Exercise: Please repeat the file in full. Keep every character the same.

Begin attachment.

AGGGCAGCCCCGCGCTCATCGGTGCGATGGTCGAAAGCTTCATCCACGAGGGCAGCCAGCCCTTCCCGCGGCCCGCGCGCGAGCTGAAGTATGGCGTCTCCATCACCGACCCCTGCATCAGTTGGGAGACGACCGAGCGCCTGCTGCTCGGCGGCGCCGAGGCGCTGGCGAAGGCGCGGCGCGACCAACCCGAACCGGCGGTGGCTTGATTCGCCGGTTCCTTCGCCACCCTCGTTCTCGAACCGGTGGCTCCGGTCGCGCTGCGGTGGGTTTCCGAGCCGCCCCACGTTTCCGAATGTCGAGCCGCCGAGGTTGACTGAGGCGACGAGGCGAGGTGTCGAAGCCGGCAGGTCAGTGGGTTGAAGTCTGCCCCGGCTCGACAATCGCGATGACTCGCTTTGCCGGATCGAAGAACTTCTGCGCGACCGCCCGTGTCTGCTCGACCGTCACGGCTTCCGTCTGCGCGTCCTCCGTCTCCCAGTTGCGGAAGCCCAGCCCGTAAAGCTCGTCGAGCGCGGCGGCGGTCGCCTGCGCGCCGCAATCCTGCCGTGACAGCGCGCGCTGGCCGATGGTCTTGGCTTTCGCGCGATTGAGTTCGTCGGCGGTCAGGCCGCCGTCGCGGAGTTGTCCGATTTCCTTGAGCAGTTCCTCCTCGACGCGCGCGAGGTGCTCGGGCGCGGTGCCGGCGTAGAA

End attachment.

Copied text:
AGGGCAGCCCCGCGCTCATCGGTGCGATGGTCGAAAGCTTCATCCACGAGGGCAGCCAGCCCTTCCCGCGGCCCGCGCGCGAGCTGAAGTATGGCGTCTCCATCACCGACCCCTGCATCAGTTGGGAGACGACCGAGCGCCTGCTGCTCGGCGGCGCCGAGGCGCTGGCGAAGGCGCGGCGCGACCAACCCGAACCGGCGGTGGCTTGATTCGCCGGTTCCTTCGCCACCCTCGTTCTCGAACCGGTGGCTCCGGTCGCGCTGCGGTGGGTTTCCGAGCCGCCCCACGTTTCCGAATGTCGAGCCGCCGAGGTTGACTGAGGCGACGAGGCGAGGTGTCGAAGCCGGCAGGTCAGTGGGTTGAAGTCTGCCCCGGCTCGACAATCGCGATGACTCGCTTTGCCGGATCGAAGAACTTCTGCGCGACCGCCCGTGTCTGCTCGACCGTCACGGCTTCCGTCTGCGCGTCCTCCGTCTCCCAGTTGCGGAAGCCCAGCCCGTAAAGCTCGTCGAGCGCGGCGGCGGTCGCCTGCGCGCCGCAATCCTGCCGTGACAGCGCGCGCTGGCCGATGGTCTTGGCTTTCGCGCGATTGAGTTCGTCGGCGGTCAGGCCGCCGTCGCGGAGTTGTCCGATTTCCTTGAGCAGTTCCTCCTCGACGCGCGCGAGGTGCTCGGGCGCGGTGCCGGCGTAGAA